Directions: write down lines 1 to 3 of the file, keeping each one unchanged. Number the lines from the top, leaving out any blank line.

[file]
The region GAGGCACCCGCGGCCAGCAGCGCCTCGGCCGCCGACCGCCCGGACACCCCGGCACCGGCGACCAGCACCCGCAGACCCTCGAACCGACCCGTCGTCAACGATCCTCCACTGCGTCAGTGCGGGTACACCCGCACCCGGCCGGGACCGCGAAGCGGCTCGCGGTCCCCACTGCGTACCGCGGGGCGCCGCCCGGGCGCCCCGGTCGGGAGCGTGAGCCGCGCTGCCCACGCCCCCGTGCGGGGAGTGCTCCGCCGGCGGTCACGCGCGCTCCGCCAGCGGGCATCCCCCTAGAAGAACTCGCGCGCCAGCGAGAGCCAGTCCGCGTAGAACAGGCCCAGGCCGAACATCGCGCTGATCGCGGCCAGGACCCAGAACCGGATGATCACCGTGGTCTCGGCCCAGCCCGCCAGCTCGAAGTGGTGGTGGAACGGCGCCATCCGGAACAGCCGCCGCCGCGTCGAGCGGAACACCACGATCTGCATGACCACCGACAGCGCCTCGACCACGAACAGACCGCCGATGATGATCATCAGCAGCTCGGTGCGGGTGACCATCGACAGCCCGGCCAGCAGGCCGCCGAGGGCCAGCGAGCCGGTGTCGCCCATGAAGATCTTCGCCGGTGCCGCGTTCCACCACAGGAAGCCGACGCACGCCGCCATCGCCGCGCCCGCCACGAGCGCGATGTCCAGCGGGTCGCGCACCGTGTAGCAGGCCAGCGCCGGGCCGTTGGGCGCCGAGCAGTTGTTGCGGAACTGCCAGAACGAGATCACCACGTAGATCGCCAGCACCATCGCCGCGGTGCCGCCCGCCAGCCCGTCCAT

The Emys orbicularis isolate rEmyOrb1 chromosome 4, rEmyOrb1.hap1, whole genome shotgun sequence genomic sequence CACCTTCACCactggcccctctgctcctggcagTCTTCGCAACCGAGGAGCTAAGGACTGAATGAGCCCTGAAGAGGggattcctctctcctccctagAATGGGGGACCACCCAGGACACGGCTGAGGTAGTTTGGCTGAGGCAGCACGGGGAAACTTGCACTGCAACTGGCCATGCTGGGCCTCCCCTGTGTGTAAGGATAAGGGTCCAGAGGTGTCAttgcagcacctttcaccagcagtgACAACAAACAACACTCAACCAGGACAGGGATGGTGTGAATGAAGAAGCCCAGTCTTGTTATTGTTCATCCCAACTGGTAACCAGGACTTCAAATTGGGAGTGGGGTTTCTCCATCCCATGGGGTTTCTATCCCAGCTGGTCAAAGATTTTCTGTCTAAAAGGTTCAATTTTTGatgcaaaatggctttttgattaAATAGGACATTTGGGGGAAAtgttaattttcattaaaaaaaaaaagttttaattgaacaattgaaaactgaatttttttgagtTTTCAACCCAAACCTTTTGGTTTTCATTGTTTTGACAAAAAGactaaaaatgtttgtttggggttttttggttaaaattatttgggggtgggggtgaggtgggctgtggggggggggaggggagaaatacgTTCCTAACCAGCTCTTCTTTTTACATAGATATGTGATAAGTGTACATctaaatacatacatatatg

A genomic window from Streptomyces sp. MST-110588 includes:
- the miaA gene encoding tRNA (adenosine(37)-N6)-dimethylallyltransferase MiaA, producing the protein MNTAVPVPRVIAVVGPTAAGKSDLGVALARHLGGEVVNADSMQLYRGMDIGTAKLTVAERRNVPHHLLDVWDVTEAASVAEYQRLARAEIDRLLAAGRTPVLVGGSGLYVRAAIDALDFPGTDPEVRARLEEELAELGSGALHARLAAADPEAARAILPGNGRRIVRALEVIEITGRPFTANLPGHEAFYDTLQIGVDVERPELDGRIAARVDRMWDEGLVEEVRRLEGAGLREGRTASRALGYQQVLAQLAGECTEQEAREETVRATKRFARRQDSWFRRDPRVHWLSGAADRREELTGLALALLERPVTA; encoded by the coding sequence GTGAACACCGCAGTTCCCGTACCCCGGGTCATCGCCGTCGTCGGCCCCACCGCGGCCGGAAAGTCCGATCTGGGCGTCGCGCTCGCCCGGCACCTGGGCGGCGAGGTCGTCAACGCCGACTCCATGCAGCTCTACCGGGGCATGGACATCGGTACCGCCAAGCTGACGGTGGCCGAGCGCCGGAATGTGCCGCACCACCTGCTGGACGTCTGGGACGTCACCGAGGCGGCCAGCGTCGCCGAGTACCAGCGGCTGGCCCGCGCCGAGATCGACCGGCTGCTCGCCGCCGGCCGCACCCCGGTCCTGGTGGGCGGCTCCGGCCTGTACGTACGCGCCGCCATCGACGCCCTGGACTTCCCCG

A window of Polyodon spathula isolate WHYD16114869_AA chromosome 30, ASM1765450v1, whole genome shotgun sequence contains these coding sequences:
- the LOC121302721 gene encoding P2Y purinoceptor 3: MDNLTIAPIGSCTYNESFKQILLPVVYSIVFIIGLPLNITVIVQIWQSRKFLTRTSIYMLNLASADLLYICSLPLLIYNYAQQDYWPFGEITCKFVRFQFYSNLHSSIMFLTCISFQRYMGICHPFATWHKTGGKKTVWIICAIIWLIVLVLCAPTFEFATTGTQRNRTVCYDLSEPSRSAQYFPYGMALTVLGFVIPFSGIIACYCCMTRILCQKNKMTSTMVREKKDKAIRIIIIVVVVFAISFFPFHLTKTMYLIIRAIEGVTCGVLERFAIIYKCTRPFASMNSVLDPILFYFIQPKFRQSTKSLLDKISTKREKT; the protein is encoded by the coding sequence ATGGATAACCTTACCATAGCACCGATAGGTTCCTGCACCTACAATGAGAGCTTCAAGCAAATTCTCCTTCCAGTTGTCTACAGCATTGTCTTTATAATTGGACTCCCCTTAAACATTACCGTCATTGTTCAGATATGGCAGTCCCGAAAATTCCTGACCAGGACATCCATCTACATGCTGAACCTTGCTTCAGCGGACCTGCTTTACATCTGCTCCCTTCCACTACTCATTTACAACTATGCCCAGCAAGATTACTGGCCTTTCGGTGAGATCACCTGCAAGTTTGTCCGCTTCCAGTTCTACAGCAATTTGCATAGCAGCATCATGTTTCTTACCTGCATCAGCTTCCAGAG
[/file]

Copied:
The region GAGGCACCCGCGGCCAGCAGCGCCTCGGCCGCCGACCGCCCGGACACCCCGGCACCGGCGACCAGCACCCGCAGACCCTCGAACCGACCCGTCGTCAACGATCCTCCACTGCGTCAGTGCGGGTACACCCGCACCCGGCCGGGACCGCGAAGCGGCTCGCGGTCCCCACTGCGTACCGCGGGGCGCCGCCCGGGCGCCCCGGTCGGGAGCGTGAGCCGCGCTGCCCACGCCCCCGTGCGGGGAGTGCTCCGCCGGCGGTCACGCGCGCTCCGCCAGCGGGCATCCCCCTAGAAGAACTCGCGCGCCAGCGAGAGCCAGTCCGCGTAGAACAGGCCCAGGCCGAACATCGCGCTGATCGCGGCCAGGACCCAGAACCGGATGATCACCGTGGTCTCGGCCCAGCCCGCCAGCTCGAAGTGGTGGTGGAACGGCGCCATCCGGAACAGCCGCCGCCGCGTCGAGCGGAACACCACGATCTGCATGACCACCGACAGCGCCTCGACCACGAACAGACCGCCGATGATGATCATCAGCAGCTCGGTGCGGGTGACCATCGACAGCCCGGCCAGCAGGCCGCCGAGGGCCAGCGAGCCGGTGTCGCCCATGAAGATCTTCGCCGGTGCCGCGTTCCACCACAGGAAGCCGACGCACGCCGCCATCGCCGCGCCCGCCACGAGCGCGATGTCCAGCGGGTCGCGCACCGTGTAGCAGGCCAGCGCCGGGCCGTTGGGCGCCGAGCAGTTGTTGCGGAACTGCCAGAACGAGATCACCACGTAGATCGCCAGCACCATCGCCGCGGTGCCGCCCGCCAGCCCGTCCAT

The Emys orbicularis isolate rEmyOrb1 chromosome 4, rEmyOrb1.hap1, whole genome shotgun sequence genomic sequence CACCTTCACCactggcccctctgctcctggcagTCTTCGCAACCGAGGAGCTAAGGACTGAATGAGCCCTGAAGAGGggattcctctctcctccctagAATGGGGGACCACCCAGGACACGGCTGAGGTAGTTTGGCTGAGGCAGCACGGGGAAACTTGCACTGCAACTGGCCATGCTGGGCCTCCCCTGTGTGTAAGGATAAGGGTCCAGAGGTGTCAttgcagcacctttcaccagcagtgACAACAAACAACACTCAACCAGGACAGGGATGGTGTGAATGAAGAAGCCCAGTCTTGTTATTGTTCATCCCAACTGGTAACCAGGACTTCAAATTGGGAGTGGGGTTTCTCCATCCCATGGGGTTTCTATCCCAGCTGGTCAAAGATTTTCTGTCTAAAAGGTTCAATTTTTGatgcaaaatggctttttgattaAATAGGACATTTGGGGGAAAtgttaattttcattaaaaaaaaaaagttttaattgaacaattgaaaactgaatttttttgagtTTTCAACCCAAACCTTTTGGTTTTCATTGTTTTGACAAAAAGactaaaaatgtttgtttggggttttttggttaaaattatttgggggtgggggtgaggtgggctgtggggggggggaggggagaaatacgTTCCTAACCAGCTCTTCTTTTTACATAGATATGTGATAAGTGTACATctaaatacatacatatatg

A genomic window from Streptomyces sp. MST-110588 includes: